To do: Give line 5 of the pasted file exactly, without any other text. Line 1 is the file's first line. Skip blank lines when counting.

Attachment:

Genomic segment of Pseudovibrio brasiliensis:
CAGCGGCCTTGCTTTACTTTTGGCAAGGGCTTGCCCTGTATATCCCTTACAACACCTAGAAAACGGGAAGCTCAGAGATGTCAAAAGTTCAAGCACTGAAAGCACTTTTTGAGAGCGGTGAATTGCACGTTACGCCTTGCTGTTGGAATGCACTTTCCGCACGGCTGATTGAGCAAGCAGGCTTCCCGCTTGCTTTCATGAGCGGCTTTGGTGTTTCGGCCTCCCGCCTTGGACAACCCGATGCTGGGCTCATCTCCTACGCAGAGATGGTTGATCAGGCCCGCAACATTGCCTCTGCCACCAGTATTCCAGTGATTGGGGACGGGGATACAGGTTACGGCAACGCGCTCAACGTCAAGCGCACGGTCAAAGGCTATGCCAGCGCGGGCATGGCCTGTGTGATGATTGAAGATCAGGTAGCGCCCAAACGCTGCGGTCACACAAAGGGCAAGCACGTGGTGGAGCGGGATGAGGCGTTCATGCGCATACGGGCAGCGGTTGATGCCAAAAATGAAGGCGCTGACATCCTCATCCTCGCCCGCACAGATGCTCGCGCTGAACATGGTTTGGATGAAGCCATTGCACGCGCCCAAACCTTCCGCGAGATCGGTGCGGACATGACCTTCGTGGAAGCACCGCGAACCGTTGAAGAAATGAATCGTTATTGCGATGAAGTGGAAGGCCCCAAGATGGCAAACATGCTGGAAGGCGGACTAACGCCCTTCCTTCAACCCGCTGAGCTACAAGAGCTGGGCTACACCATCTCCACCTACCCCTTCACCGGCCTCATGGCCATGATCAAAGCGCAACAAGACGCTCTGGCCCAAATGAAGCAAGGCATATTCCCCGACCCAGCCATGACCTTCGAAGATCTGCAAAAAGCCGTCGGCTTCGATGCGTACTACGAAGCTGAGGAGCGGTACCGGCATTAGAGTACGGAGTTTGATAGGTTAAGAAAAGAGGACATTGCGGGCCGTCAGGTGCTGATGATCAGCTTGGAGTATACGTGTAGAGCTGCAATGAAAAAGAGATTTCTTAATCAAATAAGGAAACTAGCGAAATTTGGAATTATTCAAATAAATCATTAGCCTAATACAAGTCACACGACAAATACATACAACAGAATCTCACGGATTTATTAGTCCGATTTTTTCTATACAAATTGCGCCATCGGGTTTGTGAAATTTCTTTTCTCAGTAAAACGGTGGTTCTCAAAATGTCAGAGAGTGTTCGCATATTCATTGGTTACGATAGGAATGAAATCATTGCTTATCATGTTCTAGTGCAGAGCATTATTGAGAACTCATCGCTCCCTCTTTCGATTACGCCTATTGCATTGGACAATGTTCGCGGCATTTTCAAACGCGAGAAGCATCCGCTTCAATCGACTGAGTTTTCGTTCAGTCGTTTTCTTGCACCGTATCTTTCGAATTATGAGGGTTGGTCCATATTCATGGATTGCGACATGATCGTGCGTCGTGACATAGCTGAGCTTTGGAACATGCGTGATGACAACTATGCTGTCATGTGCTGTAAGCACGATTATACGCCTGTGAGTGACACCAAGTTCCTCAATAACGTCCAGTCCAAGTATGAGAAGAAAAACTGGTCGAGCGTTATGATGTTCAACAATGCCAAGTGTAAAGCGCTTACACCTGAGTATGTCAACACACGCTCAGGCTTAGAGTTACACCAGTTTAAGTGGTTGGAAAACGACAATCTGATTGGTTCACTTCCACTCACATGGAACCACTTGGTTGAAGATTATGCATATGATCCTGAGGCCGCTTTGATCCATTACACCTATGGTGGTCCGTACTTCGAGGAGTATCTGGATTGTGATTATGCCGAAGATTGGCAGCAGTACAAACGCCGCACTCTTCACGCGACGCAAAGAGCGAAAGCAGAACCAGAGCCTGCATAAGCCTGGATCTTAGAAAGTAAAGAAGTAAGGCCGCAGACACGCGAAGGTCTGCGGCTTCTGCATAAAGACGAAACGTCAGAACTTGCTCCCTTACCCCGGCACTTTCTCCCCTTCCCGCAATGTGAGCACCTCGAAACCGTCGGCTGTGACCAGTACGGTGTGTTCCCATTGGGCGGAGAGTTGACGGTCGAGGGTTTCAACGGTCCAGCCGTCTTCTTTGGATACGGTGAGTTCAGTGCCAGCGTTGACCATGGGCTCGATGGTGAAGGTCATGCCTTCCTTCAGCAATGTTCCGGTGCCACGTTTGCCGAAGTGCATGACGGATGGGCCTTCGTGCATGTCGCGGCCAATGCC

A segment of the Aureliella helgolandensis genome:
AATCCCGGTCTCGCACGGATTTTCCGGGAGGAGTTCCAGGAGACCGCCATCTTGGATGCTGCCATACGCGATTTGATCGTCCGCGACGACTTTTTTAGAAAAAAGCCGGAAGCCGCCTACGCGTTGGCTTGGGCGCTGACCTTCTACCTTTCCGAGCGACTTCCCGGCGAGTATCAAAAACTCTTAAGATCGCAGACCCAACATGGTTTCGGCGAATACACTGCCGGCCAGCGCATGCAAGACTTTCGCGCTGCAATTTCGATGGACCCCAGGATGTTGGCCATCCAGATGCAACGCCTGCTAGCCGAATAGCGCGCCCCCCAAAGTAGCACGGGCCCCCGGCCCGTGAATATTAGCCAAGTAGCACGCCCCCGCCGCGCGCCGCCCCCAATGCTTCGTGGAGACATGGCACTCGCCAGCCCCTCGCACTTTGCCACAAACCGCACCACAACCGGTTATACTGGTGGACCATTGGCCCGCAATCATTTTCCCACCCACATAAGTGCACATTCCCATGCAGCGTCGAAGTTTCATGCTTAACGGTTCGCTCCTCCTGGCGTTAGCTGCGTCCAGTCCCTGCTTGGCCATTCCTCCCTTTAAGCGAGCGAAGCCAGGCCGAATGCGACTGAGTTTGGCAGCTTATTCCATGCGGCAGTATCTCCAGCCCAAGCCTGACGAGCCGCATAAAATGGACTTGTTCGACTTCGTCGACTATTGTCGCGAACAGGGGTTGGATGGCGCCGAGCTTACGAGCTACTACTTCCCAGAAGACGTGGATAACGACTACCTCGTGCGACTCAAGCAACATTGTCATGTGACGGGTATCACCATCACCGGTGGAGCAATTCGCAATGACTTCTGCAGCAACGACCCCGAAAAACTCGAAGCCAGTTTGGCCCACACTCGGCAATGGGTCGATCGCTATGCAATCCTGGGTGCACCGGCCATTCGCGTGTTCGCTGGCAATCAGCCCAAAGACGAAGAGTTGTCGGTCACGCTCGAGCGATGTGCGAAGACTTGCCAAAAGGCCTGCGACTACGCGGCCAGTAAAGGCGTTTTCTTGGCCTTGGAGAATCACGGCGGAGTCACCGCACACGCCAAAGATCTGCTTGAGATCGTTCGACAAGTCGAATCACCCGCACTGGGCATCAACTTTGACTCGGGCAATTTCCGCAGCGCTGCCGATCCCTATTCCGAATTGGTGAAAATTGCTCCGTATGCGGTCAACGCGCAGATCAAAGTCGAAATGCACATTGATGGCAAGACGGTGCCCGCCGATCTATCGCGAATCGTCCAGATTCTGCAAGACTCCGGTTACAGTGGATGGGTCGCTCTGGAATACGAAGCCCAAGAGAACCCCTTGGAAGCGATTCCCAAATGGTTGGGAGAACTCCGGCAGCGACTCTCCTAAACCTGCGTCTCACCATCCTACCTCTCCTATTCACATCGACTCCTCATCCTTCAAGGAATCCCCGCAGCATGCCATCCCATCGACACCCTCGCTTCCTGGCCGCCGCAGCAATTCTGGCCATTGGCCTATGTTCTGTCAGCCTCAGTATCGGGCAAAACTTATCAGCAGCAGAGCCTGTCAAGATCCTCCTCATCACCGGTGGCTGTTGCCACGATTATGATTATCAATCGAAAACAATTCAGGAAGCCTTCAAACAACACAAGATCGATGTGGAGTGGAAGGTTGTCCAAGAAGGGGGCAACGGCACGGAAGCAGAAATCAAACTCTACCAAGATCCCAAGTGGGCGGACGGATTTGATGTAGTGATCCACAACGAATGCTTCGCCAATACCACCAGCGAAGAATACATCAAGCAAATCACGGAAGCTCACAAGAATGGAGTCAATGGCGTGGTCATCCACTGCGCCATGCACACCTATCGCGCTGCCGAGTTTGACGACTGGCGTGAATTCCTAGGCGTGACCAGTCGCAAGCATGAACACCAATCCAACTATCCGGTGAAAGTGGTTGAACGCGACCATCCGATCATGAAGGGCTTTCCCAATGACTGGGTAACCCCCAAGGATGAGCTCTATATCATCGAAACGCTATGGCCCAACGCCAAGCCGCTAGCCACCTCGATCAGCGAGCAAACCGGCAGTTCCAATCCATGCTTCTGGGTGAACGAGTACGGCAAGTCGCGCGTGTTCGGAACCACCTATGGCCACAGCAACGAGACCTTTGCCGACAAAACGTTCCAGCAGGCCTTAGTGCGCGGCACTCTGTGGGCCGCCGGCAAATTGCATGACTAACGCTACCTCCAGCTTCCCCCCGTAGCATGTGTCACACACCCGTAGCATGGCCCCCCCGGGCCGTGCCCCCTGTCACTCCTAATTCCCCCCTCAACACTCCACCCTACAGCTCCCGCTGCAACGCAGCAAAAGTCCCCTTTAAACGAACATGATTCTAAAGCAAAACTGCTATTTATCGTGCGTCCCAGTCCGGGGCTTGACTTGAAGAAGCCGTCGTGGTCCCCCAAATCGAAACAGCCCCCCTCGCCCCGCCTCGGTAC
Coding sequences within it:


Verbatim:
Coding sequences within it: